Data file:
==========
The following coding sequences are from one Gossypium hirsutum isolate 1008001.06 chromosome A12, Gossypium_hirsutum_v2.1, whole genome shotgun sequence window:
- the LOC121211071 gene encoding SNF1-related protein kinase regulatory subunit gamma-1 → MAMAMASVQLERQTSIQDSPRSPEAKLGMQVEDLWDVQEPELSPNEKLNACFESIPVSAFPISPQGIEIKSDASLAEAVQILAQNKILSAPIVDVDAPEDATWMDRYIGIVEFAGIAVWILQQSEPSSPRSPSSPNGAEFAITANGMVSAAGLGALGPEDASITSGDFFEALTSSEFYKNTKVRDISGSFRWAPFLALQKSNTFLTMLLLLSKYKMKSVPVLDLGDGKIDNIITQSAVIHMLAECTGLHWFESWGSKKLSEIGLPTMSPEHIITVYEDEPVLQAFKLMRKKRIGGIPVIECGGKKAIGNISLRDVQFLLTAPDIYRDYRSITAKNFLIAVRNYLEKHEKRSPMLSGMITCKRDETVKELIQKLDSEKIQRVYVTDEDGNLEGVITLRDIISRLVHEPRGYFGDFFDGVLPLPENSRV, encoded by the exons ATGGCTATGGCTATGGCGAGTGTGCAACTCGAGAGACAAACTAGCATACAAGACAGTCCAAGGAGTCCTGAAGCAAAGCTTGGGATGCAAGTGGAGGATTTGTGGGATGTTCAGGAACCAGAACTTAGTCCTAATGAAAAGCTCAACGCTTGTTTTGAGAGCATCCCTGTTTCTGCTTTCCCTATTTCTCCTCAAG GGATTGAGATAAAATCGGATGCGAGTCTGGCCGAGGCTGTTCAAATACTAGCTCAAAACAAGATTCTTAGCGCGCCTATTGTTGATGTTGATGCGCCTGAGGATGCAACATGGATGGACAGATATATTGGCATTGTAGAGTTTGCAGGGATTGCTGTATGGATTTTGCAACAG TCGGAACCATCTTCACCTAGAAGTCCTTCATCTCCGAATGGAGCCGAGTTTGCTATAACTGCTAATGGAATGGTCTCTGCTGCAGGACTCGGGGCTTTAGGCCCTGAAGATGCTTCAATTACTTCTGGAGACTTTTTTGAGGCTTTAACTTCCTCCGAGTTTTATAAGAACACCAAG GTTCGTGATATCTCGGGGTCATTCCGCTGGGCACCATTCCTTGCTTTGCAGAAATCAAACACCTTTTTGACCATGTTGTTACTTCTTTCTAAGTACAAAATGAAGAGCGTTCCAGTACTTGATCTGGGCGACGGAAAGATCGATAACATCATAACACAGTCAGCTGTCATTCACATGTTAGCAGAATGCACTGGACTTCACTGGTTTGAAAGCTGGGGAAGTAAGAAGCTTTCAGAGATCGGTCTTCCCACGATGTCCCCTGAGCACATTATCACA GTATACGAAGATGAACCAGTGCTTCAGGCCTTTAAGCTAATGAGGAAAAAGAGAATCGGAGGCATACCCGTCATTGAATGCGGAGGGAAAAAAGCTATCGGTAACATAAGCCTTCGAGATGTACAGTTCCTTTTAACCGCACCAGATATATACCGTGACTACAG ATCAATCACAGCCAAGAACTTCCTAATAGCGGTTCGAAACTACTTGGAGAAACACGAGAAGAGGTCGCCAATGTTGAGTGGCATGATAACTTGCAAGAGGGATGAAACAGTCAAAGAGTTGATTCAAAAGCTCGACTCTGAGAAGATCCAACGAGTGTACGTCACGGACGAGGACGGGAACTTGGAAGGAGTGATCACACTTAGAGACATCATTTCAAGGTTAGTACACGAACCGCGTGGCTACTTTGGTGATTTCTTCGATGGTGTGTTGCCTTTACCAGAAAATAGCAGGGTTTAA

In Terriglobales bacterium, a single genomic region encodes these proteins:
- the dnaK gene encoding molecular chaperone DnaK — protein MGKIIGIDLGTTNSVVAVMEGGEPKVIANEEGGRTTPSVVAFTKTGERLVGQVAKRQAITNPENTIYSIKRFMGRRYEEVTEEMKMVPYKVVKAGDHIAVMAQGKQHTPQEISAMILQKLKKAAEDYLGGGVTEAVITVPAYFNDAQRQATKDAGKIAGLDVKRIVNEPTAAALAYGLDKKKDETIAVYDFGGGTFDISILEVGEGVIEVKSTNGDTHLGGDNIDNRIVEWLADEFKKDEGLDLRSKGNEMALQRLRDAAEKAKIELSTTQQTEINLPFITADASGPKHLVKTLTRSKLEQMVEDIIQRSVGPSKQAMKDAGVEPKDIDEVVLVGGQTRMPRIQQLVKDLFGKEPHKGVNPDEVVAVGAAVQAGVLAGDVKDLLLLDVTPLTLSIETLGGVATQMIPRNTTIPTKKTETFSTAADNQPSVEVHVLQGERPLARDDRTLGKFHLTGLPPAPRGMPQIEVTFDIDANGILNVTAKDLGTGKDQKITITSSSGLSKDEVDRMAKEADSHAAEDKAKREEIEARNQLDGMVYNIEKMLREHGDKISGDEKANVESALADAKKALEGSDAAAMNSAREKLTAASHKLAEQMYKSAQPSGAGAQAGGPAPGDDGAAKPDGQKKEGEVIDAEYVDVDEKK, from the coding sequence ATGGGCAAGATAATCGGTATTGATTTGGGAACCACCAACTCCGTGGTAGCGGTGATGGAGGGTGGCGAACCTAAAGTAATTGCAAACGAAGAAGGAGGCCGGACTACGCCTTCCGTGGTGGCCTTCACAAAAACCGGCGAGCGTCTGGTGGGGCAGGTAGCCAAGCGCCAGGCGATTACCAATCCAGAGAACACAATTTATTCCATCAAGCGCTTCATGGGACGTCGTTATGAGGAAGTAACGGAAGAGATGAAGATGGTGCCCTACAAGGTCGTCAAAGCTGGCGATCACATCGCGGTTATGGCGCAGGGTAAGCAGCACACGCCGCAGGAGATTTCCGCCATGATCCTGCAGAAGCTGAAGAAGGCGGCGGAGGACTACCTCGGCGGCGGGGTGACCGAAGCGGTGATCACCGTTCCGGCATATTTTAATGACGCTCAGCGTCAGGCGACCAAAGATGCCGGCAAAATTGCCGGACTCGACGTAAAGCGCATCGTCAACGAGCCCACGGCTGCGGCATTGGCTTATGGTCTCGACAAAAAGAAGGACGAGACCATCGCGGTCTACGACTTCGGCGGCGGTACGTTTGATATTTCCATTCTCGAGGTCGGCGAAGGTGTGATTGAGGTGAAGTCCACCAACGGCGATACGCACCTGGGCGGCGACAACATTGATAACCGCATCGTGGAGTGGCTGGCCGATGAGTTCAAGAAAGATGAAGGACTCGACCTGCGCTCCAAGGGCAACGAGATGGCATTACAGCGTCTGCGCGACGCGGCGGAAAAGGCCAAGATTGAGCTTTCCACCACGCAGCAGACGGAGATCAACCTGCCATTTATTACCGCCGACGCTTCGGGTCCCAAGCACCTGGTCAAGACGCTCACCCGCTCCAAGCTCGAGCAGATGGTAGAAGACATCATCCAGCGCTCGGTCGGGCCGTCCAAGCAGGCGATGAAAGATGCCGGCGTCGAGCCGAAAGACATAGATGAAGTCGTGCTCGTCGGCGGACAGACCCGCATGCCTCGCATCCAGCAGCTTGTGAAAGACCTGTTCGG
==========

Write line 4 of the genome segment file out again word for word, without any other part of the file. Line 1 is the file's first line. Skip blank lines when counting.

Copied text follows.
- the dnaK gene encoding molecular chaperone DnaK — protein MGKIIGIDLGTTNSVVAVMEGGEPKVIANEEGGRTTPSVVAFTKTGERLVGQVAKRQAITNPENTIYSIKRFMGRRYEEVTEEMKMVPYKVVKAGDHIAVMAQGKQHTPQEISAMILQKLKKAAEDYLGGGVTEAVITVPAYFNDAQRQATKDAGKIAGLDVKRIVNEPTAAALAYGLDKKKDETIAVYDFGGGTFDISILEVGEGVIEVKSTNGDTHLGGDNIDNRIVEWLADEFKKDEGLDLRSKGNEMALQRLRDAAEKAKIELSTTQQTEINLPFITADASGPKHLVKTLTRSKLEQMVEDIIQRSVGPSKQAMKDAGVEPKDIDEVVLVGGQTRMPRIQQLVKDLFGKEPHKGVNPDEVVAVGAAVQAGVLAGDVKDLLLLDVTPLTLSIETLGGVATQMIPRNTTIPTKKTETFSTAADNQPSVEVHVLQGERPLARDDRTLGKFHLTGLPPAPRGMPQIEVTFDIDANGILNVTAKDLGTGKDQKITITSSSGLSKDEVDRMAKEADSHAAEDKAKREEIEARNQLDGMVYNIEKMLREHGDKISGDEKANVESALADAKKALEGSDAAAMNSAREKLTAASHKLAEQMYKSAQPSGAGAQAGGPAPGDDGAAKPDGQKKEGEVIDAEYVDVDEKK, from the coding sequence ATGGGCAAGATAATCGGTATTGATTTGGGAACCACCAACTCCGTGGTAGCGGTGATGGAGGGTGGCGAACCTAAAGTAATTGCAAACGAAGAAGGAGGCCGGACTACGCCTTCCGTGGTGGCCTTCACAAAAACCGGCGAGCGTCTGGTGGGGCAGGTAGCCAAGCGCCAGGCGATTACCAATCCAGAGAACACAATTTATTCCATCAAGCGCTTCATGGGACGTCGTTATGAGGAAGTAACGGAAGAGATGAAGATGGTGCCCTACAAGGTCGTCAAAGCTGGCGATCACATCGCGGTTATGGCGCAGGGTAAGCAGCACACGCCGCAGGAGATTTCCGCCATGATCCTGCAGAAGCTGAAGAAGGCGGCGGAGGACTACCTCGGCGGCGGGGTGACCGAAGCGGTGATCACCGTTCCGGCATATTTTAATGACGCTCAGCGTCAGGCGACCAAAGATGCCGGCAAAATTGCCGGACTCGACGTAAAGCGCATCGTCAACGAGCCCACGGCTGCGGCATTGGCTTATGGTCTCGACAAAAAGAAGGACGAGACCATCGCGGTCTACGACTTCGGCGGCGGTACGTTTGATATTTCCATTCTCGAGGTCGGCGAAGGTGTGATTGAGGTGAAGTCCACCAACGGCGATACGCACCTGGGCGGCGACAACATTGATAACCGCATCGTGGAGTGGCTGGCCGATGAGTTCAAGAAAGATGAAGGACTCGACCTGCGCTCCAAGGGCAACGAGATGGCATTACAGCGTCTGCGCGACGCGGCGGAAAAGGCCAAGATTGAGCTTTCCACCACGCAGCAGACGGAGATCAACCTGCCATTTATTACCGCCGACGCTTCGGGTCCCAAGCACCTGGTCAAGACGCTCACCCGCTCCAAGCTCGAGCAGATGGTAGAAGACATCATCCAGCGCTCGGTCGGGCCGTCCAAGCAGGCGATGAAAGATGCCGGCGTCGAGCCGAAAGACATAGATGAAGTCGTGCTCGTCGGCGGACAGACCCGCATGCCTCGCATCCAGCAGCTTGTGAAAGACCTGTTCGG